Going Deeper with New Testament Greek: An Intermediate Study of the Grammar and Syntax of the New Testament
A Denver Journal Book Review by Denver Seminary Professor David L. Mathewson
Andreas J. Köstenberger, Benhamin L. Merkel, and Robert L. Plummer, Going Deeper with New Testament Greek: An Intermediate Study of the Grammar and Syntax of the New Testament. Nashville: Broadman & Holman, 2016. $49.99. Hardback, 560 pp. ISBN: 978-1433679087.
There has not been a significant intermediate-level grammar produced by a major publisher since the 1990’s. Important grammars by Stanley E. Porter (1992), Daniel B. Wallace (1996), Richard Young (1994), and David A. Black (1998) emerged during this decade. However, there have been numerous advances in the study of and our knowledge of the grammar of the Greek of the NT, and important advances in linguistics in the last several years, that make the time ripe for a new intermediate level grammar that brings grammatical discussion up-to-date in light of the some of the recent trends, such as verbal aspect, the case system, voice and so-called deponency, and discourse analysis. Going Deeper with New Testament Greek promises to offer a fresh approach to teaching Greek that grows out of the teaching experience of three professors, Andreas J. Köstenberger, Benhamin L. Merkel, and Robert L. Plummer, all who teach at major Southern Baptist seminaries. This book is more than just a grammar; it covers a range of topics which makes it suitable for textbook use in an intermediate (2nd year) Greek grammar or exegesis course. The book begins with a brief chapter that surveys the history of the Greek language and textual criticism. The authors opt for an eclectic method, and provide a helpful chart which catalogs the internal and external principles of textual criticism. The “grammar proper” appears in Chaps. 2-12, and covers the standard grammatical categories that one would expect to find in an intermediate grammar of this length. The discussions are clearly presented and illustrated from a variety of texts from the New Testament. The book ends with a chapter on doing Word Studies, and a concluding chapter on helpful suggestions for continuing one’s study and use of Greek. Rather than making detailed comments on specific discussions of grammatical categories or treatment of specific texts (though this author did not always find himself in agreement with every discussion of NT texts and the application of grammatical categories), it might be more useful to make a number of observations on the grammar as a whole in terms of its usefulness as a textbook and in terms of its treatment of Greek grammar.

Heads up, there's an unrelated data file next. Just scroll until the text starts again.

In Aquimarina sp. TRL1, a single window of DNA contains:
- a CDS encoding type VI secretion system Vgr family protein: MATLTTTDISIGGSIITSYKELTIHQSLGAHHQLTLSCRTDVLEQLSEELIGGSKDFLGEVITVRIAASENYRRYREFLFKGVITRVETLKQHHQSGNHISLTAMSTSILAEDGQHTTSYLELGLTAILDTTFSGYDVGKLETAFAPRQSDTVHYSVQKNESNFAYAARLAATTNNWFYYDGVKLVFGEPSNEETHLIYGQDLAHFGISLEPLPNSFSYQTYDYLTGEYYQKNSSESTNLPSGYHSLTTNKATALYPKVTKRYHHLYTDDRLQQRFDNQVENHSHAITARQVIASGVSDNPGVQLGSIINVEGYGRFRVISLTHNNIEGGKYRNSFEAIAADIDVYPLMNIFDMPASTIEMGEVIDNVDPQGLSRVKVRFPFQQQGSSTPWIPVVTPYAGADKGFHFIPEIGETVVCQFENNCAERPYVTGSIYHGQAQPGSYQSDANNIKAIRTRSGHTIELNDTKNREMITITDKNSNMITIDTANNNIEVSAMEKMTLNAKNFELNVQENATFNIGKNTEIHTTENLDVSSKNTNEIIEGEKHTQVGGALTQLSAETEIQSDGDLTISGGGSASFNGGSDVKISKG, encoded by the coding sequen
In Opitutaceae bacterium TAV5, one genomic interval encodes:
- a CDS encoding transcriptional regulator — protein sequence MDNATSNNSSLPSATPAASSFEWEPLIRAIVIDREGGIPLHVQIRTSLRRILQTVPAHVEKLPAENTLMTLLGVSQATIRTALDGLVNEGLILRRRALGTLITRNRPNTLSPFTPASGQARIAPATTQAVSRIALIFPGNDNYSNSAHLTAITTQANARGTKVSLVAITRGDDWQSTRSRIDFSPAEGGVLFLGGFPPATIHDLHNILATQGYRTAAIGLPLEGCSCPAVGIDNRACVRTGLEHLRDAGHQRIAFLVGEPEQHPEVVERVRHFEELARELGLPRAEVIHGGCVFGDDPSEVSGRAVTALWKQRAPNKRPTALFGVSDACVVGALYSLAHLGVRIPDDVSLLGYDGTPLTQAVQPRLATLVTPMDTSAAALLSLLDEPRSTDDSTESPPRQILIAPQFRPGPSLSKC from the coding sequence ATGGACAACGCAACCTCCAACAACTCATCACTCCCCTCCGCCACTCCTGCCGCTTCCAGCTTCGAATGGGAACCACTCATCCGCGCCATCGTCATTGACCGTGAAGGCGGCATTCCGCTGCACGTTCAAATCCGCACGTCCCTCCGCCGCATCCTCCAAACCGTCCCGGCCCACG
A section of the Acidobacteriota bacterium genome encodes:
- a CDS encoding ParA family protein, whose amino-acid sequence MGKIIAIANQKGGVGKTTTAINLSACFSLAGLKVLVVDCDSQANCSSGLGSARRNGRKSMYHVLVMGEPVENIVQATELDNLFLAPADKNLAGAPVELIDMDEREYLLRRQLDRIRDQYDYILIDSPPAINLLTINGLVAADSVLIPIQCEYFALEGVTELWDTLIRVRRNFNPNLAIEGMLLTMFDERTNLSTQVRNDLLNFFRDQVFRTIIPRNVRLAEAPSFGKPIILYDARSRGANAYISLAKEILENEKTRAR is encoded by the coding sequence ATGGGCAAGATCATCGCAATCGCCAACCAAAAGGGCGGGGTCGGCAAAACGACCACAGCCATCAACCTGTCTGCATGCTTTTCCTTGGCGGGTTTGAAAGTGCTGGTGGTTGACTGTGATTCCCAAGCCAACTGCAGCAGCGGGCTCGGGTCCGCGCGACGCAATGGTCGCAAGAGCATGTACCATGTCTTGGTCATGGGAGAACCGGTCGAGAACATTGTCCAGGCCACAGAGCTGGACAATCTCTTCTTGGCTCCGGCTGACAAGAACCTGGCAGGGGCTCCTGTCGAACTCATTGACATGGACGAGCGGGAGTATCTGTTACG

First, there are numerous features in the book that make it a valuable textbook for teaching and learning intermediate Greek grammar. As noted above, each chapter has very clear and engaging discussions of the various grammatical categories. Furthermore, each chapter includes helpful charts that visually present the grammatical categories and functions being discussed. These will be extremely useful for quick review of the categories and labels presented in each chapter. It also makes the book visually attractive. Moreover, each chapter ends with a vocabulary list (including the number of times each word occurs in the Greek NT) that will aid in reviewing vocabulary already learned in 1st year Greek but also in acquiring new vocabulary. Each chapter also ends with a lengthy NT text and detailed Reading Notes (grammatical notes). The breadth of topics, which includes textual criticism and word studies, makes it suitable for an exegesis course. The grammar also shows awareness of recent research and development on a number of grammatical issues, such as verbal aspect, so-called deponency, and discourse analysis.
However, a number of shortcomings could be noted. First, the textbook by Köstenberger, Merkel, and Plummer does not sufficiently implement insight from recent linguistic research on the Greek of the NT. Particularly, insight from verbal aspect are not always implemented consistently throughout the grammar. Furthermore, most of the grammatical categories and their labels are the labels found in older grammars. Going Deeper uses them uncritically, even though many of them have been shown to be invalid or unnecessary. There is only really one chapter devoted to grammatical units larger than the word or clause level: the last chapter on discourse analysis. However, this chapter ends up being a hodge-podge of methods and insights, including sentence diagramming (which is more suitable for English rather than Greek).
Nevertheless, the layout of the book and the clear discussion and illustrations, along with the numerous charts and detailed exegetical discussions, make this a valuable book for teaching and studying NT Greek at the intermediate level, and certainly a more accessible volume than that of Daniel B. Wallace.
David L. Mathewson, PhD
Associate Professor of New Testament